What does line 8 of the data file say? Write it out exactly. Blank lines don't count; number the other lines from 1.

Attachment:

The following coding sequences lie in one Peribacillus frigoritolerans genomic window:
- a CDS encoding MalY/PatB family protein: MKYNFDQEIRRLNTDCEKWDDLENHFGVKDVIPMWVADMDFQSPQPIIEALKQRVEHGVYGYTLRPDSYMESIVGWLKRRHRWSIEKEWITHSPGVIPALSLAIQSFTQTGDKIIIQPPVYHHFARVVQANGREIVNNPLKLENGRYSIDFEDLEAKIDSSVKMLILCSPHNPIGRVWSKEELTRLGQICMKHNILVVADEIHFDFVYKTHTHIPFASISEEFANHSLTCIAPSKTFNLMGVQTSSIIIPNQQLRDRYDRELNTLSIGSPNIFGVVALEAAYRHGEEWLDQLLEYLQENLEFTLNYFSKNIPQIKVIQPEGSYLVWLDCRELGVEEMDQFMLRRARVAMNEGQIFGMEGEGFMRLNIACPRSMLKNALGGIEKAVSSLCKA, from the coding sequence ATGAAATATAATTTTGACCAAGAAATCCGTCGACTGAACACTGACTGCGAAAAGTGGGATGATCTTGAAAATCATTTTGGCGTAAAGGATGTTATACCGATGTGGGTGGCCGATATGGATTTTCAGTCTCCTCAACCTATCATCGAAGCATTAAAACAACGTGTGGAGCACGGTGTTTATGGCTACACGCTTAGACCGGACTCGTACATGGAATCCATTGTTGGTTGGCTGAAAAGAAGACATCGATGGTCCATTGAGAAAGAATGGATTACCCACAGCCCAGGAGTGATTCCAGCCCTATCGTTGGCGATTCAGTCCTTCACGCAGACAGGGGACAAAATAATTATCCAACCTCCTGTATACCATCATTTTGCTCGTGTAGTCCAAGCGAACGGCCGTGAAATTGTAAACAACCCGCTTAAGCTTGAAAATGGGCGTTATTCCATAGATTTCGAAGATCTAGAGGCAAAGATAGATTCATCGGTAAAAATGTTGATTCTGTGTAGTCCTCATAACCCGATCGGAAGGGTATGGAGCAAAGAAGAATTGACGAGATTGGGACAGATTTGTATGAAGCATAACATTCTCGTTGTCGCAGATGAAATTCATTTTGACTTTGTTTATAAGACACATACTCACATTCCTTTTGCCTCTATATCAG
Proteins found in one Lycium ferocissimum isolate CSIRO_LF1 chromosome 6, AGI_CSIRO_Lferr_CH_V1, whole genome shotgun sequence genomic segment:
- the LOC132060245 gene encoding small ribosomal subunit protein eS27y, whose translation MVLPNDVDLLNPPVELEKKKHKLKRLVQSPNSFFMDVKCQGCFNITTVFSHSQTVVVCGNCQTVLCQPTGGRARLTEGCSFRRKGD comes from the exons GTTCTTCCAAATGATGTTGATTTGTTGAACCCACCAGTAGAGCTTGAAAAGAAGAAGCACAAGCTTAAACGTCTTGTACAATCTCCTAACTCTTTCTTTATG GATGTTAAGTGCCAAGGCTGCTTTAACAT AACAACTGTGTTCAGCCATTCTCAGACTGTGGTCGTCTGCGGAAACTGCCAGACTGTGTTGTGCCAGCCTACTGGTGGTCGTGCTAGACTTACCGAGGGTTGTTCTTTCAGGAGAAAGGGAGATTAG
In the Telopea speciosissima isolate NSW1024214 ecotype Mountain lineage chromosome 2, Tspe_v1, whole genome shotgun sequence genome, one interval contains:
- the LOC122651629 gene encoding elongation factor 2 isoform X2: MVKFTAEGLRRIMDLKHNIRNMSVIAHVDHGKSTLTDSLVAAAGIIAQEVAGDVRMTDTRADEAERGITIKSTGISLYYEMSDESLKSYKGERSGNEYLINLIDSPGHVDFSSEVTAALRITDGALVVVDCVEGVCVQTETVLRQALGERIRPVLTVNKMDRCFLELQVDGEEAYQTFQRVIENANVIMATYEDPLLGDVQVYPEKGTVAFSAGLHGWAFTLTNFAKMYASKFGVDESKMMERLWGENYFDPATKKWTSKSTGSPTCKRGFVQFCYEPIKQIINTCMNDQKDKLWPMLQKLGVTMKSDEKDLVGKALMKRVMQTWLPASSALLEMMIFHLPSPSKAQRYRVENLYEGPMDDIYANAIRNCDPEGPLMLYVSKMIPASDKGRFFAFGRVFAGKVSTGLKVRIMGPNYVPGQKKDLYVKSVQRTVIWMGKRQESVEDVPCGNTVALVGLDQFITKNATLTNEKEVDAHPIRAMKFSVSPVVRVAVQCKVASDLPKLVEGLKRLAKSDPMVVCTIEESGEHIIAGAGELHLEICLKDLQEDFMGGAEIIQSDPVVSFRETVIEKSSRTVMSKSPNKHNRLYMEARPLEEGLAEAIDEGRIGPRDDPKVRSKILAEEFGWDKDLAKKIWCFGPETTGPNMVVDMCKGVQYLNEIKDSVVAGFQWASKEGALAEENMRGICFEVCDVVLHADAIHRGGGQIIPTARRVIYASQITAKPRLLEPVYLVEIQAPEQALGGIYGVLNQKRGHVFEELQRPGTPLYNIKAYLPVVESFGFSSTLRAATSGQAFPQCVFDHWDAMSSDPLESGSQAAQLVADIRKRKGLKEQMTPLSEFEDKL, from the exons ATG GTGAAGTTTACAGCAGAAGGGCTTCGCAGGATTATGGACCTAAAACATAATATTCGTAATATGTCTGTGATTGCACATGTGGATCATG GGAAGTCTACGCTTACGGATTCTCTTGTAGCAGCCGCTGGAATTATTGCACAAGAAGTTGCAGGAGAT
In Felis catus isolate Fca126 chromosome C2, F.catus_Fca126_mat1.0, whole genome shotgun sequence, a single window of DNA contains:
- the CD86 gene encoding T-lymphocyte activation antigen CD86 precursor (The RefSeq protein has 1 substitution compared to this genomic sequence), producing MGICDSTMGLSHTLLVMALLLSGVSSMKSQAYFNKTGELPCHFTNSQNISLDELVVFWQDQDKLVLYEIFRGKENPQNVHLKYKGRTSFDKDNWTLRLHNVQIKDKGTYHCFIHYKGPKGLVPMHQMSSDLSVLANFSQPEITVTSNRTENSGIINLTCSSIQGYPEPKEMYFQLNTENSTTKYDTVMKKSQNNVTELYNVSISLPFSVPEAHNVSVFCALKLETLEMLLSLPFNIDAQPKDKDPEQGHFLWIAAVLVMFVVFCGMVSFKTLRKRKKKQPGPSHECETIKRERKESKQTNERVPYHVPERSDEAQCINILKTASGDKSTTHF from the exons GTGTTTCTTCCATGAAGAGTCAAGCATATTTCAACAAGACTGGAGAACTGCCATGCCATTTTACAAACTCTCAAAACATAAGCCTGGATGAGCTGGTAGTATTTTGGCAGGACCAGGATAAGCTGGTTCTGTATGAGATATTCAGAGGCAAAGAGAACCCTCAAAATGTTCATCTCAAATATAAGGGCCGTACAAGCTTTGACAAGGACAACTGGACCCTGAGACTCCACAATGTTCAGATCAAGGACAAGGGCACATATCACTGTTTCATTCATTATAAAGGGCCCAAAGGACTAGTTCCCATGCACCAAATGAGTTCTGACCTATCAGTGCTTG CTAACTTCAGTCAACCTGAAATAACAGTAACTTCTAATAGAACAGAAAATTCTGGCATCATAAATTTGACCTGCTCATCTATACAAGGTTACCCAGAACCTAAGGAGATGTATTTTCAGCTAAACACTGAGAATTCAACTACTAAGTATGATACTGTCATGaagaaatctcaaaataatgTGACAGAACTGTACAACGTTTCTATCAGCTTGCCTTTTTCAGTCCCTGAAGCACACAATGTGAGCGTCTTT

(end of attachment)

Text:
- the CD86 gene encoding T-lymphocyte activation antigen CD86 precursor (The RefSeq protein has 1 substitution compared to this genomic sequence), producing MGICDSTMGLSHTLLVMALLLSGVSSMKSQAYFNKTGELPCHFTNSQNISLDELVVFWQDQDKLVLYEIFRGKENPQNVHLKYKGRTSFDKDNWTLRLHNVQIKDKGTYHCFIHYKGPKGLVPMHQMSSDLSVLANFSQPEITVTSNRTENSGIINLTCSSIQGYPEPKEMYFQLNTENSTTKYDTVMKKSQNNVTELYNVSISLPFSVPEAHNVSVFCALKLETLEMLLSLPFNIDAQPKDKDPEQGHFLWIAAVLVMFVVFCGMVSFKTLRKRKKKQPGPSHECETIKRERKESKQTNERVPYHVPERSDEAQCINILKTASGDKSTTHF from the exons GTGTTTCTTCCATGAAGAGTCAAGCATATTTCAACAAGACTGGAGAACTGCCATGCCATTTTACAAACTCTCAAAACATAAGCCTGGATGAGCTGGTAGTATTTTGGCAGGACCAGGATAAGCTGGTTCTGTATGAGATATTCAGAGGCAAAGAGAACCCTCAAAATGTTCATCTCAAATATAAGGGCCGTACAAGCTTTGACAAGGACAACTGGACCCTGAGACTCCACAATGTTCAGATCAAGGACAAGGGCACATATCACTGTTTCATTCATTATAAAGGGCCCAAAGGACTAGTTCCCATGCACCAAATGAGTTCTGACCTATCAGTGCTTG CTAACTTCAGTCAACCTGAAATAACAGTAACTTCTAATAGAACAGAAAATTCTGGCATCATAAATTTGACCTGCTCATCTATACAAGGTTACCCAGAACCTAAGGAGATGTATTTTCAGCTAAACACTGAGAATTCAACTACTAAGTATGATACTGTCATGaagaaatctcaaaataatgTGACAGAACTGTACAACGTTTCTATCAGCTTGCCTTTTTCAGTCCCTGAAGCACACAATGTGAGCGTCTTT